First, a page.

“Andara Crystal” Recycled Glass Rock Spheres

I had acquired a bunch of recycled glass rock, some call by the made up name “Andara crystal” from an estate sale not too long ago. I wanted to do something with them and didn’t know what, until I walked by a demo display of a high gloss resin in Lowes. They had a display of this resin that had been poured over rocks to make a step. It is strong stuff and is commonly used for bar countertops. I had an idea to use the resin to glue these glass rocks together, and then put it through the sphering process, much like I do with my rocks. I had a 4 inch rubber mold that I used for my first one, then I made a larger mold out of a 6 x 6 inch cardboard box. It was a lot more work than I had expected, but they ended up pretty good. I had to soak them in alcohol to get some of the cerium oxide polish out of the cracks and pits which is just the nature of this material. I will probably make more of these in the future. The orange one was made with common glass beans you can buy at many common stores.

Does It Make Me A Braggart When I Proclaim “I have the shiniest balls on the internet!”?

In addition to stone, I really love the look of glass. Its amazing material and can look incredibly beautiful as a sphere. I collect as much of it as I can get and recently purchased over 100 pounds of recycled glass (cullet, slag) chunks (mostly blue and green colored ones but some purple and reds as well) at a great price. As beautiful as it is, it can be difficult to work. I should probably wear gloves when working with it because I always end up slicing a finger tip or something. I had actually made it through the entire process with no injuries on this one…until clean up. Then, I sliced the tip of my finger on a chunk of scrap. No guitar playing for a week or so. But it was worth it. I love how this sphere turned out. The hardest part after cutting it for me is the final polish to remove scratches. I use my custom made leather cups with cerium oxide polish. After running it wet, I let it dry out some and heat up a bit to seal up any scratches. So theres my secret. And here are the pics:

My next stickers: “Shiniest Balls Online”

Do I Make Art or Restore It?

Is spheremaking is an art, a craft, a mind numbing test of my patience? I like to think, God made the art, and I am just restoring it. Here are a few pics of my latest restorations:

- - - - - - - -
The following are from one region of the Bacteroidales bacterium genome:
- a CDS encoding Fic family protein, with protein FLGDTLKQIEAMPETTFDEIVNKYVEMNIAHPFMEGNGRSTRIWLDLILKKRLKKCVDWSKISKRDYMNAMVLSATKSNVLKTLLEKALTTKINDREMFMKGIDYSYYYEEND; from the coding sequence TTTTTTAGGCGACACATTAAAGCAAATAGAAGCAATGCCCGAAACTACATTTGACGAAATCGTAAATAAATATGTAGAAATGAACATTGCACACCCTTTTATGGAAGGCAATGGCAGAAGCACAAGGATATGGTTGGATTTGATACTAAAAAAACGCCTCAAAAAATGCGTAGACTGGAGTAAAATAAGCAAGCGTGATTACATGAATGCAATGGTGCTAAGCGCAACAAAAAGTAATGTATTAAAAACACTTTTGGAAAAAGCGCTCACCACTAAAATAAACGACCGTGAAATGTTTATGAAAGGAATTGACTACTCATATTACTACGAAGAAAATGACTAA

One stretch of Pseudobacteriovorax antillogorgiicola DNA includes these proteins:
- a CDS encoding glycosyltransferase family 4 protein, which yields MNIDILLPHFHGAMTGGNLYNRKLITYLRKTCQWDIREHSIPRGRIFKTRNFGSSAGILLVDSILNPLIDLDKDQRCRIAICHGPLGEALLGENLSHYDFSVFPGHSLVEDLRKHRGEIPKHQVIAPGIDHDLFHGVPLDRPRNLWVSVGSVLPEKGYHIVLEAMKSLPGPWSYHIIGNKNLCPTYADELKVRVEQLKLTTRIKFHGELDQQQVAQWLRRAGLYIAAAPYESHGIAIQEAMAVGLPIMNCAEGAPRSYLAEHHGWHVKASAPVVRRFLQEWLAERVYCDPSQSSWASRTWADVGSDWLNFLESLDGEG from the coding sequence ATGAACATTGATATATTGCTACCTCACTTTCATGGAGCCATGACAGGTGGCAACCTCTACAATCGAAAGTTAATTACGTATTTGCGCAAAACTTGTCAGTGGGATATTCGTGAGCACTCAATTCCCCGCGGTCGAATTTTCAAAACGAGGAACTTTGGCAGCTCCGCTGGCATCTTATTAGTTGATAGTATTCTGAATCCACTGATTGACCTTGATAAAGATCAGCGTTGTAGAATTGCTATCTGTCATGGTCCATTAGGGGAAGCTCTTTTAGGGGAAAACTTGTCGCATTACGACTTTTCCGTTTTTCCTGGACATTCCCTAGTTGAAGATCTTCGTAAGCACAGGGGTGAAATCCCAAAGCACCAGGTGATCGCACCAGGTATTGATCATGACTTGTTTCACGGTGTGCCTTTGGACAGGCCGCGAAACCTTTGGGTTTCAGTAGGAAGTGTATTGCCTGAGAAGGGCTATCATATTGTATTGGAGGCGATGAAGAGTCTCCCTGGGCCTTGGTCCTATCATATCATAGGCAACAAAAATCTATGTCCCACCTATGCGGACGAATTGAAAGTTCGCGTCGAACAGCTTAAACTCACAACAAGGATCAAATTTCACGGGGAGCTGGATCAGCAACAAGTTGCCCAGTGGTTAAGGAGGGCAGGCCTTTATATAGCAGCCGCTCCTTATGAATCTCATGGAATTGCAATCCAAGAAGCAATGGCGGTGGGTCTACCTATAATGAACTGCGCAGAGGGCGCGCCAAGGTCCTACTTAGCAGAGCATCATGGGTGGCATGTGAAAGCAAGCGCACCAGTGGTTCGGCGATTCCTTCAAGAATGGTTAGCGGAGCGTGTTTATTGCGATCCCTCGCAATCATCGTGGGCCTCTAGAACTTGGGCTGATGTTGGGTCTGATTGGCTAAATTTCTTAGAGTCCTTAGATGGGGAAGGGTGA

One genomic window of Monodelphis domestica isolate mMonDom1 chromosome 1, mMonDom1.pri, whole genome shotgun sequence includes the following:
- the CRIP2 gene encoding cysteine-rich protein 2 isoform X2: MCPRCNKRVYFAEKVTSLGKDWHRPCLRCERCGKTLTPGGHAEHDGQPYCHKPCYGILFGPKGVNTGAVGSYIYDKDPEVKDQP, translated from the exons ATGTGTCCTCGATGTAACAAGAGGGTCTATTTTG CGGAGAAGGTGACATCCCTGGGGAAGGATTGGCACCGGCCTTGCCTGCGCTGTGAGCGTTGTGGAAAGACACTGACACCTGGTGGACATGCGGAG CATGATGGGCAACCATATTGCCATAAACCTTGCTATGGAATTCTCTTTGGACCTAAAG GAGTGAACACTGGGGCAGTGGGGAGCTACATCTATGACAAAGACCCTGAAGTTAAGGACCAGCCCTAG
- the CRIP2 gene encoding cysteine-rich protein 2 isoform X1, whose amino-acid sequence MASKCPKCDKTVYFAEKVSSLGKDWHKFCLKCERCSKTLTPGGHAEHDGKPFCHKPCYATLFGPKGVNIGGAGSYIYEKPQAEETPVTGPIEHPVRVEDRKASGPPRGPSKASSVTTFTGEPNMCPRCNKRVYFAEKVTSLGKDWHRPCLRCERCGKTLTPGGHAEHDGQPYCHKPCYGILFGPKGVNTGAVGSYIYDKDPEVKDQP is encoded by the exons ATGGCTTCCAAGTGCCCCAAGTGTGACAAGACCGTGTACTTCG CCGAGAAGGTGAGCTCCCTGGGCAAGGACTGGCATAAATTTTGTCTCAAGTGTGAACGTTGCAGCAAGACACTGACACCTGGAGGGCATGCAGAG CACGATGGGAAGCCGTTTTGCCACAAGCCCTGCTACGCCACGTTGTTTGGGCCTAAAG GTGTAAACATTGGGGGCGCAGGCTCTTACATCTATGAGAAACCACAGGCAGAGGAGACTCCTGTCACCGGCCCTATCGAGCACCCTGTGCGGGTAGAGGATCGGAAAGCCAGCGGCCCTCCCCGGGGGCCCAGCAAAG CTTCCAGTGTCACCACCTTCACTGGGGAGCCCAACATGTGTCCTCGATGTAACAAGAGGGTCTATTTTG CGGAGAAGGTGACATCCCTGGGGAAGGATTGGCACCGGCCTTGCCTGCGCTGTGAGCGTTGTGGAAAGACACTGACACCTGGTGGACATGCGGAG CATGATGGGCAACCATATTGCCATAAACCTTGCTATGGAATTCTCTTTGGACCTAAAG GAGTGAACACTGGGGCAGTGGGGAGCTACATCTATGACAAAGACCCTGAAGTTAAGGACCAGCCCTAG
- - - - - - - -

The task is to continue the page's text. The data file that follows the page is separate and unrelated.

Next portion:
The Greatest Sphere App of All Time!

It’s been well established I have some sort of ADD, OCD or some other acronym self diagnosis to be involved with sphere making. I always have to be doing something towards making my dreams of world sphere domination complete. So I combined my love for sphere making, recording audio and pretty much everything Apple makes into one product. Over the past four months I’ve been recording the audio and exhausted all of my business savings on an iphone app called “AtmoSpheres”. The AtmoSpheres app is a multi-track relaxation and meditation tool. It allows you to blend up to four tracks of sound to build your own customized mix. Each mix can be named and saved for later recall as a customized preset. All sounds were recorded by me, either using synthesis or recording live with two to five microphones per recording. Sounds were then mixed down to stereo. You’d be hard pressed to find an app with better quality sounds. The unique sphere based mixer provides one control for volume, stereo panning, play, pause and delete. Simple. It will be submitted to the IOS app store very soon. It is the first app from my Playgrind Publishing Company.

Please check out the video and manual stills, share with your friends, and download the free version when it finally hits the App Store, hopefully within the next couple weeks.

UPDATE:  The app has been approved and now available in the Apple App Store here:

http://itunes.apple.com/us/app/atmospheres/id522852282?ls=1&mt=8

A Spheremaker’s Workshop

Someone asked to see my work space. It’s not pretty but here are some pictures. I carved out about a 1/4 of space in my 2.5 car garage. I have two home made sphere machines, a regular drill press, a Cab King cabbing machine, and a Lortone 10″ rock saw. I really could use a much larger saw as I am forced to cut rock much too large for the saw and chew thru blades like crazy! But I must make due for now. I’m looking at buying a larger saw once I hit the Lotto. I hope you like my dirty internet pictures.

Giant Petoskey Fossil Sphere